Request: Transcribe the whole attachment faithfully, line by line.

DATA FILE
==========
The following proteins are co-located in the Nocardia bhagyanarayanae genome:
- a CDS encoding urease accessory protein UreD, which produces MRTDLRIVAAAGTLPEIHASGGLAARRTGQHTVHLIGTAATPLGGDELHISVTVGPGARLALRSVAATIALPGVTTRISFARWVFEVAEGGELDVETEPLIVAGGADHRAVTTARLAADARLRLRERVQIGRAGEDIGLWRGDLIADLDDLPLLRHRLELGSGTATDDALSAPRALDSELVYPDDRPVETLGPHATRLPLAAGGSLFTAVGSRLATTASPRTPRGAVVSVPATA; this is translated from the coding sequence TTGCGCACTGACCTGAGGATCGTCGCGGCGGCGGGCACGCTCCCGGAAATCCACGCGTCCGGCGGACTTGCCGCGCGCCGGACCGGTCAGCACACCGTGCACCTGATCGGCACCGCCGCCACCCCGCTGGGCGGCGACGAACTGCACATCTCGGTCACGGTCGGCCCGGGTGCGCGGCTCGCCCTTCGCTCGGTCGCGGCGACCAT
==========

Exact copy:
The following proteins are co-located in the Nocardia bhagyanarayanae genome:
- a CDS encoding urease accessory protein UreD, which produces MRTDLRIVAAAGTLPEIHASGGLAARRTGQHTVHLIGTAATPLGGDELHISVTVGPGARLALRSVAATIALPGVTTRISFARWVFEVAEGGELDVETEPLIVAGGADHRAVTTARLAADARLRLRERVQIGRAGEDIGLWRGDLIADLDDLPLLRHRLELGSGTATDDALSAPRALDSELVYPDDRPVETLGPHATRLPLAAGGSLFTAVGSRLATTASPRTPRGAVVSVPATA; this is translated from the coding sequence TTGCGCACTGACCTGAGGATCGTCGCGGCGGCGGGCACGCTCCCGGAAATCCACGCGTCCGGCGGACTTGCCGCGCGCCGGACCGGTCAGCACACCGTGCACCTGATCGGCACCGCCGCCACCCCGCTGGGCGGCGACGAACTGCACATCTCGGTCACGGTCGGCCCGGGTGCGCGGCTCGCCCTTCGCTCGGTCGCGGCGACCAT